episcopic 3d imaging - 282 Current Genomics, 2008, 9,...

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282 Current Genomics, 2008 , 9, 282-289 1389-2029/08 $55.00+.00 ©2008 Bentham Science Publishers Ltd. Episcopic 3D Imaging Methods: Tools for Researching Gene Function Wolfgang J. Weninger * and Stefan H. Geyer IMG, Centre for Anatomy and Cell Biology, Medical University of Vienna, Waehringer Str. 13, A-1090 Vienna, Austria Abstract: This work aims at describing episcopic 3D imaging methods and at discussing how these methods can contrib- ute to researching the genetic mechanisms driving embryogenesis and tissue remodelling, and the genesis of pathologies. Several episcopic 3D imaging methods exist. The most advanced are capable of generating high-resolution volume data (voxel sizes from 0.5x0.5x1 ± m upwards) of small to large embryos of model organisms and tissue samples. Beside anat- omy and tissue architecture, gene expression and gene product patterns can be three dimensionally analyzed in their pre- cise anatomical and histological context with the aid of whole mount in situ hybridization or whole mount immunohisto- chemical staining techniques. Episcopic 3D imaging techniques were and are employed for analyzing the precise morpho- logical phenotype of experimentally malformed, randomly produced, or genetically engineered embryos of biomedical model organisms. It has been shown that episcopic 3D imaging also fits for describing the spatial distribution of genes and gene products during embryogenesis, and that it can be used for analyzing tissue samples of adult model animals and hu- mans. The latter offers the possibility to use episcopic 3D imaging techniques for researching the causality and treatment of pathologies or for staging cancer. Such applications, however, are not yet routine and currently only preliminary results are available. We conclude that, although episcopic 3D imaging is in its very beginnings, it represents an upcoming meth- odology, which in short terms will become an indispensable tool for researching the genetic regulation of embryo devel- opment as well as the genesis of malformations and diseases. Received on: March 11, 2008 - Revised on: April 14, 2008 - Accepted on: April 17, 2008 Key Words: 3D modelling, episcopic microscopy, imaging, embryo, development, gene expression. BACKGROUND Challenging hereditary diseases and pathologies requires profound knowledge of the genetic and epigenetic pathways regulating their genesis. Therefore modern biomedicine de- veloped a number of different approaches for researching the role and function of genes and gene products in normal and diseased embryos, organs, and tissues. The following study shall provide a very brief overview of techniques capable of researching gene function. It will then focus on imaging methods, which can quickly generate correctly registered digital image stacks, captured from the block surfaces of sequentially cut, histological processed, and embedded specimens (three dimensional (3D) episcopic imaging meth- ods). These methods will be described in more detail and their value for researching gene function will be discussed.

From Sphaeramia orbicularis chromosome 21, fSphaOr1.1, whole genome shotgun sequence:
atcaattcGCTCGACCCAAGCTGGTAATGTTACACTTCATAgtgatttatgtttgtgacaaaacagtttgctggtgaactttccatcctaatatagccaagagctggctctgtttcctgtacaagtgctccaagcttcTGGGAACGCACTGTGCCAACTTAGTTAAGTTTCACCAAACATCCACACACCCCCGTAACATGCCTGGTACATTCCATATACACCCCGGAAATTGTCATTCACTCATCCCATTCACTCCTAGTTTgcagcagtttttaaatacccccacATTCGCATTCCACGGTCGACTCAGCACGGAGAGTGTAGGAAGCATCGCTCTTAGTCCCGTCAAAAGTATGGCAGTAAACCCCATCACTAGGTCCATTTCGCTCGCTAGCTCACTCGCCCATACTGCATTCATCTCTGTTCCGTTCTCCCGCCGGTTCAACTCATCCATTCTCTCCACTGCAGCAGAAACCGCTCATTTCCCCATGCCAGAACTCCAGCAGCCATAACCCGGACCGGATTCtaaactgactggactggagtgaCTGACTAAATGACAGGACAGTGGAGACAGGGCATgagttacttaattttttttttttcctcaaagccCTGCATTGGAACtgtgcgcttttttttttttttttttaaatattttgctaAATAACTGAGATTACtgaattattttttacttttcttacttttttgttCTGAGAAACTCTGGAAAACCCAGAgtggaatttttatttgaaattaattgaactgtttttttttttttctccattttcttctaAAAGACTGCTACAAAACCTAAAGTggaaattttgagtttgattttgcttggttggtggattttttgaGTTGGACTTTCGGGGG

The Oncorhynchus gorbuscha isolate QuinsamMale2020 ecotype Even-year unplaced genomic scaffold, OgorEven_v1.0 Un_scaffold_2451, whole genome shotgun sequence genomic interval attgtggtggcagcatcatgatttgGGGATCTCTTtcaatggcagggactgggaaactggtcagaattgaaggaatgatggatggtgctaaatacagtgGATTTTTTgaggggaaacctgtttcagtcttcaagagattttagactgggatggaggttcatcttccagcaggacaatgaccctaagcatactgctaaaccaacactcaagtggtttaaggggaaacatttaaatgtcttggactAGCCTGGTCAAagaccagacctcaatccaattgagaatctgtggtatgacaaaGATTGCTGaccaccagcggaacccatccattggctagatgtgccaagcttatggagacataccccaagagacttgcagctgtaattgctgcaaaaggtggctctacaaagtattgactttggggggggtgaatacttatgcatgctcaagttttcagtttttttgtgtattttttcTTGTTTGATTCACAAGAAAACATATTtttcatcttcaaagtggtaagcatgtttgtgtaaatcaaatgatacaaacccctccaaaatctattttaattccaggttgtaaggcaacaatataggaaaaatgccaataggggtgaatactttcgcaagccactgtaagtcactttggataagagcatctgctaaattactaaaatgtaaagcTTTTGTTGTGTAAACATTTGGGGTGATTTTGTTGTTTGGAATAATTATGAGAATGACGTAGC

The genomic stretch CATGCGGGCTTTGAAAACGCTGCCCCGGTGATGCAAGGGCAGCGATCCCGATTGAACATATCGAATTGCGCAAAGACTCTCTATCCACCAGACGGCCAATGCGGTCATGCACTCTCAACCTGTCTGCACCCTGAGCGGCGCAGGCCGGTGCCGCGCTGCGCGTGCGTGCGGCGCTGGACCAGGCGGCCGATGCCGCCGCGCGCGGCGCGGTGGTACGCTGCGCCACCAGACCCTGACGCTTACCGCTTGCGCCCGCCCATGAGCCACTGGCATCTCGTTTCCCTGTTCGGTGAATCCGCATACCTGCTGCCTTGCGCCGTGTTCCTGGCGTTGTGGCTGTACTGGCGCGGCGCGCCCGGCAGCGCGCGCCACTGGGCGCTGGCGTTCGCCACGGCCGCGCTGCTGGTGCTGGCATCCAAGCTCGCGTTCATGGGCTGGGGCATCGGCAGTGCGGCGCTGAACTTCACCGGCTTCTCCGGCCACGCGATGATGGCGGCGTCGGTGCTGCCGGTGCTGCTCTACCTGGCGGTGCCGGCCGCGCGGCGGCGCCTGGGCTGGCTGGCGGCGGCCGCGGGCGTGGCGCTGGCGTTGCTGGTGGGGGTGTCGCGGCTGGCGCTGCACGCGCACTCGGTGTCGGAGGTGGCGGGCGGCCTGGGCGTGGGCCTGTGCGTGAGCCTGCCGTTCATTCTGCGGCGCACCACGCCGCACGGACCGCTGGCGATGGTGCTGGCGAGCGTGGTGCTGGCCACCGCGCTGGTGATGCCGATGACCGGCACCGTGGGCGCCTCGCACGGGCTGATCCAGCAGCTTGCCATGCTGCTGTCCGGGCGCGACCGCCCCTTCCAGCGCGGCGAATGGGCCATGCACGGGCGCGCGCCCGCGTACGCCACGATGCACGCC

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This note was uploaded on 05/28/2010 for the course BIOLOGY 03234 taught by Professor Sochacka during the Spring '10 term at Ghent University.

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episcopic 3d imaging - 282 Current Genomics, 2008, 9,...

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